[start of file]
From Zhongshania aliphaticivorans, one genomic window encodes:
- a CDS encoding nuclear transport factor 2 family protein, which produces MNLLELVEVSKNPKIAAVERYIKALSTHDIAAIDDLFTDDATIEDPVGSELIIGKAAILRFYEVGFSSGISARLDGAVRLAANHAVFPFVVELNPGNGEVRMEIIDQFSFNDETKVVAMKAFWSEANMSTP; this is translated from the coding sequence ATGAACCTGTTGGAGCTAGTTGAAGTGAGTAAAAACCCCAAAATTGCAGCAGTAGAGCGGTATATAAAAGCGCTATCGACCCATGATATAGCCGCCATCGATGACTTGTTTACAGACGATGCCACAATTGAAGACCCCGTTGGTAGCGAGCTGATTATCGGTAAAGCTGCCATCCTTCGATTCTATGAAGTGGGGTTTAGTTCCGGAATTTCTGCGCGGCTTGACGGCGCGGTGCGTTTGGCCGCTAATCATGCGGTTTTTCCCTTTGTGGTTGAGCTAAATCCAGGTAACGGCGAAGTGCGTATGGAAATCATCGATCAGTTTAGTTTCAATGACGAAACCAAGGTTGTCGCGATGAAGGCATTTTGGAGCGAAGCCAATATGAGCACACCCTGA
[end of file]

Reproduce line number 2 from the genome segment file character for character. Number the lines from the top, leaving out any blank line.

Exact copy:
- a CDS encoding nuclear transport factor 2 family protein, which produces MNLLELVEVSKNPKIAAVERYIKALSTHDIAAIDDLFTDDATIEDPVGSELIIGKAAILRFYEVGFSSGISARLDGAVRLAANHAVFPFVVELNPGNGEVRMEIIDQFSFNDETKVVAMKAFWSEANMSTP; this is translated from the coding sequence ATGAACCTGTTGGAGCTAGTTGAAGTGAGTAAAAACCCCAAAATTGCAGCAGTAGAGCGGTATATAAAAGCGCTATCGACCCATGATATAGCCGCCATCGATGACTTGTTTACAGACGATGCCACAATTGAAGACCCCGTTGGTAGCGAGCTGATTATCGGTAAAGCTGCCATCCTTCGATTCTATGAAGTGGGGTTTAGTTCCGGAATTTCTGCGCGGCTTGACGGCGCGGTGCGTTTGGCCGCTAATCATGCGGTTTTTCCCTTTGTGGTTGAGCTAAATCCAGGTAACGGCGAAGTGCGTATGGAAATCATCGATCAGTTTAGTTTCAATGACGAAACCAAGGTTGTCGCGATGAAGGCATTTTGGAGCGAAGCCAATATGAGCACACCCTGA